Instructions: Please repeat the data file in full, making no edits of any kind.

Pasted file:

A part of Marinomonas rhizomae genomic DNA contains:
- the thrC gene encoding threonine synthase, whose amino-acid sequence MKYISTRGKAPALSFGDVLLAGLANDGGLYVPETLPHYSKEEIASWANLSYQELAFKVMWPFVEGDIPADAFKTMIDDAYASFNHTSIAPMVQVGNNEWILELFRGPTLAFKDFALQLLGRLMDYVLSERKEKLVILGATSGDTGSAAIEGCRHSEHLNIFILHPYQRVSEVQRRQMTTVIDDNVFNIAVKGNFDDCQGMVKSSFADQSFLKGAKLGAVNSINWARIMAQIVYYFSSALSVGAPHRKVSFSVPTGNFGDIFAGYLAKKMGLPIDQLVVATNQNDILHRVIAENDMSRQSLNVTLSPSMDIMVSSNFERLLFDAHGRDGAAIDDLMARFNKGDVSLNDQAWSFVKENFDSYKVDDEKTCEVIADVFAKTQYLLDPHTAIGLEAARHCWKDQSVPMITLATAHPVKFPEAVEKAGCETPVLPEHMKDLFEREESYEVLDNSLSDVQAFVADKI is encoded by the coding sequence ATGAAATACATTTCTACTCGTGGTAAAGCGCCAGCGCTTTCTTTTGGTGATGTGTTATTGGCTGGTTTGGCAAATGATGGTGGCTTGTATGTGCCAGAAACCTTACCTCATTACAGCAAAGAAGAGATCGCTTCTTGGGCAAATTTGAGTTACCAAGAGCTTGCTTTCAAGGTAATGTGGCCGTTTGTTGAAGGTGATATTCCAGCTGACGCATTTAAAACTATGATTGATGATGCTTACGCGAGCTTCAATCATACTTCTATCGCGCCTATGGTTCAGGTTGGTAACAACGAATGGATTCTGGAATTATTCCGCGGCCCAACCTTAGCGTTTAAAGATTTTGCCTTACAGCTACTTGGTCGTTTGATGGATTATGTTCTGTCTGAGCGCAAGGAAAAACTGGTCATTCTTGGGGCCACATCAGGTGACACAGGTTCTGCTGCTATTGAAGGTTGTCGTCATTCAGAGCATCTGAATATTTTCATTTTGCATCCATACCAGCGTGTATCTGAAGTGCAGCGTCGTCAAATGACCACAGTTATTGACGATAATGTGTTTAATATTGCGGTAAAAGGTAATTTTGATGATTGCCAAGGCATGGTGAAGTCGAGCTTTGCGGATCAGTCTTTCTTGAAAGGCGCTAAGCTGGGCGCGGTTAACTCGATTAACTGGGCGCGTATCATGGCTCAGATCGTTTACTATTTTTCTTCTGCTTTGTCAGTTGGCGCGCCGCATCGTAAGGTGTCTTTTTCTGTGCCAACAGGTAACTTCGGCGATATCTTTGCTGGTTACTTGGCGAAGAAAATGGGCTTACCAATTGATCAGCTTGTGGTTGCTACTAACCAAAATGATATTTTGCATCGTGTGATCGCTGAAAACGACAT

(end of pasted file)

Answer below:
A part of Marinomonas rhizomae genomic DNA contains:
- the thrC gene encoding threonine synthase, whose amino-acid sequence MKYISTRGKAPALSFGDVLLAGLANDGGLYVPETLPHYSKEEIASWANLSYQELAFKVMWPFVEGDIPADAFKTMIDDAYASFNHTSIAPMVQVGNNEWILELFRGPTLAFKDFALQLLGRLMDYVLSERKEKLVILGATSGDTGSAAIEGCRHSEHLNIFILHPYQRVSEVQRRQMTTVIDDNVFNIAVKGNFDDCQGMVKSSFADQSFLKGAKLGAVNSINWARIMAQIVYYFSSALSVGAPHRKVSFSVPTGNFGDIFAGYLAKKMGLPIDQLVVATNQNDILHRVIAENDMSRQSLNVTLSPSMDIMVSSNFERLLFDAHGRDGAAIDDLMARFNKGDVSLNDQAWSFVKENFDSYKVDDEKTCEVIADVFAKTQYLLDPHTAIGLEAARHCWKDQSVPMITLATAHPVKFPEAVEKAGCETPVLPEHMKDLFEREESYEVLDNSLSDVQAFVADKI is encoded by the coding sequence ATGAAATACATTTCTACTCGTGGTAAAGCGCCAGCGCTTTCTTTTGGTGATGTGTTATTGGCTGGTTTGGCAAATGATGGTGGCTTGTATGTGCCAGAAACCTTACCTCATTACAGCAAAGAAGAGATCGCTTCTTGGGCAAATTTGAGTTACCAAGAGCTTGCTTTCAAGGTAATGTGGCCGTTTGTTGAAGGTGATATTCCAGCTGACGCATTTAAAACTATGATTGATGATGCTTACGCGAGCTTCAATCATACTTCTATCGCGCCTATGGTTCAGGTTGGTAACAACGAATGGATTCTGGAATTATTCCGCGGCCCAACCTTAGCGTTTAAAGATTTTGCCTTACAGCTACTTGGTCGTTTGATGGATTATGTTCTGTCTGAGCGCAAGGAAAAACTGGTCATTCTTGGGGCCACATCAGGTGACACAGGTTCTGCTGCTATTGAAGGTTGTCGTCATTCAGAGCATCTGAATATTTTCATTTTGCATCCATACCAGCGTGTATCTGAAGTGCAGCGTCGTCAAATGACCACAGTTATTGACGATAATGTGTTTAATATTGCGGTAAAAGGTAATTTTGATGATTGCCAAGGCATGGTGAAGTCGAGCTTTGCGGATCAGTCTTTCTTGAAAGGCGCTAAGCTGGGCGCGGTTAACTCGATTAACTGGGCGCGTATCATGGCTCAGATCGTTTACTATTTTTCTTCTGCTTTGTCAGTTGGCGCGCCGCATCGTAAGGTGTCTTTTTCTGTGCCAACAGGTAACTTCGGCGATATCTTTGCTGGTTACTTGGCGAAGAAAATGGGCTTACCAATTGATCAGCTTGTGGTTGCTACTAACCAAAATGATATTTTGCATCGTGTGATCGCTGAAAACGACAT